The combination of the pandemic and new innovations in tech have contributed to huge changes within the food industry in recent years – and these developments are likely to keep coming in 2022 and beyond.
From ghost kitchens and lab-grown meat to vertical farming and super crops, the food industry landscape has changed almost beyond recognition, helping us to eat more ethically while safeguarding the future of the sector. We look in more detail at these advances below and also speculate on what is likely to be the next game-changing development in the food industry.
The Use of Biodegradable Packaging
With environmental concerns moving to the forefront of public consciousness over the last few years, the move to biodegradable packaging has become mainstream, with the majority of restaurants, cafes, and takeout establishments offering recycled and recyclable packaging.
Advances in this field are set to continue: there is currently a focus on innovating packaging from the waste products created by the food industry itself. For example, scientists are currently working on ways to turn the millions of metric tons of shellfish waste into a biodegradable, natural wrap that could be used for storing food.
Advanced Point of Sale Systems
Point of sale (POS) systems refer to the equipment and system used to process customer transactions; however, things have moved miles beyond this, simply including physical elements such as the cash register and handheld payment terminals. Now, advanced point of sales systems specifically designed for restaurants and bars allow customers to make and manage bookings online and for menus to be added and amended with a couple of clicks of the mouse.
Next-generation POS systems also feature inventory management features – with the option to automate many of the processes regarding this – and even customer relationship management tools that enable business owners to tailor specific offers and marketing drives to different customer groups. For an example of one such advanced POS system, take a look at this information on the Toast payment system, which has been designed specifically for businesses in the food sector. It offers a cloud-based solution, so there’s no need to worry about storage and security, either. Toast also features an impressive array of reporting features and a scannable dashboard that makes for easy interrogation of the stats and figures.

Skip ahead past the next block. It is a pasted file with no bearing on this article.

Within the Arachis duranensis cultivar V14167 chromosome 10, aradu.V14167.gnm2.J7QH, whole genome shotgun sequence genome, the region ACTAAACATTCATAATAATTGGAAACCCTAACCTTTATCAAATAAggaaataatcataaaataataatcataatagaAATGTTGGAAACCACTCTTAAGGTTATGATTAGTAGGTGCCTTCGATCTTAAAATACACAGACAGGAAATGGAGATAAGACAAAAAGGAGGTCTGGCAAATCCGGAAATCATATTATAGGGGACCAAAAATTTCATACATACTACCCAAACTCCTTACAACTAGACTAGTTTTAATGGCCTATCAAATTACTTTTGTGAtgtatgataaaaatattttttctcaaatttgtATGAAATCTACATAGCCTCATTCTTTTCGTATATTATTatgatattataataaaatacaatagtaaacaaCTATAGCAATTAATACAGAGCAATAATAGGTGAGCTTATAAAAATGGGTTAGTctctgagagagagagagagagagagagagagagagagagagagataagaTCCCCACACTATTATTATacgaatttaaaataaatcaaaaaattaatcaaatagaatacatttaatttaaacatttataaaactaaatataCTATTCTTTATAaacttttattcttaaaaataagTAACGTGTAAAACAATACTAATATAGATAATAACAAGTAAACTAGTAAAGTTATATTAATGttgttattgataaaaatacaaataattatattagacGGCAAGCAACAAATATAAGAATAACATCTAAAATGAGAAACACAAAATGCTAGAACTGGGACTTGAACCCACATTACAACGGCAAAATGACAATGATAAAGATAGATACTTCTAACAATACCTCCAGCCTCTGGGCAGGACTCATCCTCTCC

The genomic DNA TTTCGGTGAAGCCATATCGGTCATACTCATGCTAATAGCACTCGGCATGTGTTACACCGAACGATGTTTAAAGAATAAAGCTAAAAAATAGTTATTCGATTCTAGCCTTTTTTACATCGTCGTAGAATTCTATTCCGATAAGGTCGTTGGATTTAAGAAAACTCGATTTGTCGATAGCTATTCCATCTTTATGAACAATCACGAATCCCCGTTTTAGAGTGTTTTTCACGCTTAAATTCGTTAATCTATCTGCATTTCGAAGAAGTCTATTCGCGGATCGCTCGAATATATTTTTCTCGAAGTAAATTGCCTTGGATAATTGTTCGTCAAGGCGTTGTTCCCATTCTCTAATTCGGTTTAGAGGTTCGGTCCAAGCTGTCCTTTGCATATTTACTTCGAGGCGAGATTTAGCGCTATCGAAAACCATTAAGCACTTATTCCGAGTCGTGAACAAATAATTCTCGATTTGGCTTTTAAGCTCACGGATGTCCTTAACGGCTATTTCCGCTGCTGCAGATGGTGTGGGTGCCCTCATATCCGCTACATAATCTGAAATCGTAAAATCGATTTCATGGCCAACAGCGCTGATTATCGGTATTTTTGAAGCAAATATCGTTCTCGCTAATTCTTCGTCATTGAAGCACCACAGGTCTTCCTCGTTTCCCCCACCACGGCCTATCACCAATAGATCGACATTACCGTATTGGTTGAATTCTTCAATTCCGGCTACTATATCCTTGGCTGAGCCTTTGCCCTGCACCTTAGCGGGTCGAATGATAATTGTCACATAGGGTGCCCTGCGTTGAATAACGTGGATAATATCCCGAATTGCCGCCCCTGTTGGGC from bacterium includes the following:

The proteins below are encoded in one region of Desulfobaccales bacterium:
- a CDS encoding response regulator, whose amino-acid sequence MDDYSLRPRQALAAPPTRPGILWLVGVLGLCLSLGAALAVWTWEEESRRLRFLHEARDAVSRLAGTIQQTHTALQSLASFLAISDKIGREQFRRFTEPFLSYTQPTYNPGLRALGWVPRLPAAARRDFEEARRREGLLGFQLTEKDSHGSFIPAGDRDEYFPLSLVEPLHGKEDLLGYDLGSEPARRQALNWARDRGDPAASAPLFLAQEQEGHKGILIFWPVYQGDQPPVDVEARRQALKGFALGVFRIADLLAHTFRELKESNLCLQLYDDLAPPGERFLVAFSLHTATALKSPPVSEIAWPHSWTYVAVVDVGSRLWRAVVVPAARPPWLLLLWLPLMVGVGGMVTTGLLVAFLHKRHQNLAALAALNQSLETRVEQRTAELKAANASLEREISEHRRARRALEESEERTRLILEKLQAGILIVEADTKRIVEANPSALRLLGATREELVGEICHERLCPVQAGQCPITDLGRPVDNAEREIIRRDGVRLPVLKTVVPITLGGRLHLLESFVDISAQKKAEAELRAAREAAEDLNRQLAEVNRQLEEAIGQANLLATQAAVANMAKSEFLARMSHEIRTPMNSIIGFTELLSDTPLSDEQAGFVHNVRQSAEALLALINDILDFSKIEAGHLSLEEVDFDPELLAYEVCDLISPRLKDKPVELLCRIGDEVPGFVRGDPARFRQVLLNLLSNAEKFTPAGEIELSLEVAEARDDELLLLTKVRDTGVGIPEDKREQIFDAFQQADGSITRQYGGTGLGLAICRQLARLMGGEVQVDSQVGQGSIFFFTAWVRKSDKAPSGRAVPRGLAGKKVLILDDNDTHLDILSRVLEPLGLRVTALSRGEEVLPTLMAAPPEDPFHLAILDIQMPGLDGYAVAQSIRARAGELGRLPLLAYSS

Meat Grown in a Lab
Again, environmental concerns have led to innovations in the lab-grown food sector, with more people than ever before becoming aware of the environmental damage that factory and mass meat farming can cause.
The first lab-grown burger was presented to the public in 2013, and it’s estimated that by 2040 more than half of the ‘meat’ we eat will either be lab-grown or made from plant alternatives. Continuing advances in this field have led to lab-grown meat entering the mainstream market and becoming a popular choice for vegetarians and non-vegetarians alike.
The Rise of Ghost Kitchens
While ghost kitchens were growing in number pre-pandemic, it was Covid 19 that created a huge spike in the businesses choosing to operate using this new model.
As a way to cut costs and boost efficiency, ghost kitchens are perfect. They’re a delivery-only proposition and often operate out of an existing restaurant’s kitchen. Sometimes a single ghost kitchen will host the production and delivery of several different food brands, thereby cutting back on waste and optimizing staff time. With companies like Deliveroo potentially taking a commission of around 30% of an order’s value, ghost kitchens have been a useful way for food businesses to cut out the middle-man and protect their profit margins.
The Use of Vertical Farming
Vertical farming is the term used to describe crops that are grown indoors, in urban areas – often in large warehouses, for example. As well as requiring less land and water, it is believed that this method can generate a significantly higher yield than traditional farming is able to – partly because of the close monitoring of the plants and the inherent protection from pests that indoor growing facilitates.
At present, vertical farming is in its infancy, and progress will be dependent on the sector’s ability to find ways to harness renewable energy – although growing crops on rooftop terraces are also being increasingly used as a way to produce food for a city.
The Future -Super Crops
With the world’s population growing and increasingly extreme weather wiping out swathes of crops on a regular business, one of the key innovations of the next few years will be the development of super crops that can withstand heat, drought, and flood, and pack a bigger nutritional punch.
Scientists in Dubai are already modifying crops like quinoa so that they can grow and thrive even in desert conditions, while the aptly named ‘scuba rice’ can survive when submerged in water for up to two weeks.
Selective breeding, biofortification, and genetic engineering are all expected to play a part in the creation of these super crops, which could be game-changing – and life-saving – in areas of the world such as sub-Saharan Africa, where the threat of malnutrition is often ever-present.
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